Healthcare reform is upon us, and soon all American citizens will be required to have health insurance. They will be able to obtain coverage from a number of sources, including health insurance exchanges or marketplaces, insurance agents, and employers who choose to offer coverage. Not all employers are offering group health insurance to their employees, though, for a number of reasons, including cost and maintenance. There are many reasons why employers should offer group health insurance to their employees, despite the costs involved. Here is a look at a few reasons for this.
A new rule that will go into effect in 2015, in direct relation to the Affordable Care Act and healthcare reform in the U.S., states that employers will now face a steep penalty if they do not offer their employees group health insurance coverage. This rule does not apply to all employers. It only applies to those who have 50 or more employees. If they fail to offer group health coverage to their employees, they will face a penalty of $2,000 per employee. This might not seem like much, but the overall cost can quickly add up for employers who have hundreds of employees. Small business owners might also qualify for tax credits that help cover the cost of providing group health insurance.
Consider It Part of the Compensation Package
Many employers consider the health insurance package as part of the employee's total compensation package, which is a good way to attract highly talented and skilled job seekers. Employers can use healthcare benefits as a selling point, since this is one of the main factors that people look for in a new job. With so many employers opting not to offer health insurance coverage to their employees, many skilled professionals are looking for an employer who still offers their workforce a decent plan. Having a high quality benefits package, with low deductibles and plenty of coverage, or offering multiple plans that employees can choose from, makes companies more desirable to work for. Potential employees tend to look for employers who offer the best benefits.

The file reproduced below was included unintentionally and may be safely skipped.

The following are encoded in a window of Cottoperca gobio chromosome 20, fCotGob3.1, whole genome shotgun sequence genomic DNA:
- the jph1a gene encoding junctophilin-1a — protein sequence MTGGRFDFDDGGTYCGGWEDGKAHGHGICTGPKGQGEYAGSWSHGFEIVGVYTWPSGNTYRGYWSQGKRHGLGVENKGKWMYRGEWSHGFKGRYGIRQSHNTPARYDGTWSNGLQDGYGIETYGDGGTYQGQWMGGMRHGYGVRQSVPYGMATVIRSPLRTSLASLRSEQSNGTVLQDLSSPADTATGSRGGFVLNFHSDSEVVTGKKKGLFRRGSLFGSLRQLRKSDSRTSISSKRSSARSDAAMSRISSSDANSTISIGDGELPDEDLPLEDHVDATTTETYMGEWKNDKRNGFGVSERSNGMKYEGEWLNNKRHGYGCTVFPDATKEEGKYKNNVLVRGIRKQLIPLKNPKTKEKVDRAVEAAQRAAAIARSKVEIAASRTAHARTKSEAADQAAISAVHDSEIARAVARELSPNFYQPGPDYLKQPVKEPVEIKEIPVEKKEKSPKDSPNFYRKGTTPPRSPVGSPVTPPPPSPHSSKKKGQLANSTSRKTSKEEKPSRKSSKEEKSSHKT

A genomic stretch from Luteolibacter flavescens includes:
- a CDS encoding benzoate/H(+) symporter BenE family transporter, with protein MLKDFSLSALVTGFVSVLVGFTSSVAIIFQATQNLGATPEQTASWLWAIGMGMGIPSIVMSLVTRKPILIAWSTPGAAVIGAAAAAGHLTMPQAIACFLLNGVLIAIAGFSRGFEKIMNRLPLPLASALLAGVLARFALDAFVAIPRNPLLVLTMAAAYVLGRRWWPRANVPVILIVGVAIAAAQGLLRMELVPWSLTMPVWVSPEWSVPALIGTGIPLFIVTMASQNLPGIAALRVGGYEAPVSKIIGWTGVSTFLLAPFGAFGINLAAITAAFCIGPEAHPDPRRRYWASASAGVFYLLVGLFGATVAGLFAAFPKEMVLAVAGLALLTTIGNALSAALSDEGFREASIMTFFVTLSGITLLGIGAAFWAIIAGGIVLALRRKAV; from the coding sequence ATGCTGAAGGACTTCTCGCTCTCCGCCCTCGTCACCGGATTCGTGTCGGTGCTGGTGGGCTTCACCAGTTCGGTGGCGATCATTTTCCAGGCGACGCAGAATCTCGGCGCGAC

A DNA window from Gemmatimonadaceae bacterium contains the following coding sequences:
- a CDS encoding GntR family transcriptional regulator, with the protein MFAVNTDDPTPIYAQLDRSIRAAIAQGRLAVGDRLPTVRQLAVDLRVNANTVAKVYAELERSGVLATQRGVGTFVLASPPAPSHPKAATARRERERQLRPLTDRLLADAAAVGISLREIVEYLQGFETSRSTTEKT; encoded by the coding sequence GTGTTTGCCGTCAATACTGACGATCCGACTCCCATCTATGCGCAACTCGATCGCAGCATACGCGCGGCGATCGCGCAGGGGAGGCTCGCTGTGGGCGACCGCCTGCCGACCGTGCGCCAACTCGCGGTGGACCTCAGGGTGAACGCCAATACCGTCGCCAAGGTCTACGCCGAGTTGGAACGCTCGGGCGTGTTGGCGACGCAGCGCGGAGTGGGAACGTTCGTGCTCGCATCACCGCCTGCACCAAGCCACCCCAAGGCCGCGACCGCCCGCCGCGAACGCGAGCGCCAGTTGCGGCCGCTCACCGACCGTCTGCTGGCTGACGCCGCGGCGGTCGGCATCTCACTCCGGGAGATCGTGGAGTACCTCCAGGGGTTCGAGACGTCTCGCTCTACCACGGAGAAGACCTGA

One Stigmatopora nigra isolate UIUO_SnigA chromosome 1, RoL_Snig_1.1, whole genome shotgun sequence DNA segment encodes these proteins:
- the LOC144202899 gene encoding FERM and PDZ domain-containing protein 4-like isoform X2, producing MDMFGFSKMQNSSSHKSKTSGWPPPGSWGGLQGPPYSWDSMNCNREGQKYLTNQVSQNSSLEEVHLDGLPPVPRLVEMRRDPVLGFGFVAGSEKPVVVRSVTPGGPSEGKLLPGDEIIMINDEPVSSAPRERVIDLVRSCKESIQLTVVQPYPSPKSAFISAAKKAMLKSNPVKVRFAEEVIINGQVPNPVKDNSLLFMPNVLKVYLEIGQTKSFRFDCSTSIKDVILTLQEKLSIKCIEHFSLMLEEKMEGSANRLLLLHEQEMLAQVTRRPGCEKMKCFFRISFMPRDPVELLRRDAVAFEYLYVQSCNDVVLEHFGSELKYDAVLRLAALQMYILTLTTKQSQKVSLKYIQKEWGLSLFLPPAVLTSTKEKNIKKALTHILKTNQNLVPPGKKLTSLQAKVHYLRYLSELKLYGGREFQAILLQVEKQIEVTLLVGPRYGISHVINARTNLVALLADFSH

More Bargaining Power
Larger groups have more bargaining power than any individual, and this is especially true in the group health insurance world. Employers can tweak their benefits to meet the needs of their workforce by asking to have certain ones stripped out or added in, depending on the company's needs. By providing employees with a specialized benefits package, companies can cultivate an image that they truly care about the health and well-being of their employees. This can benefit the employer and the company by resulting in low turnover, improved morale, and higher productivity.
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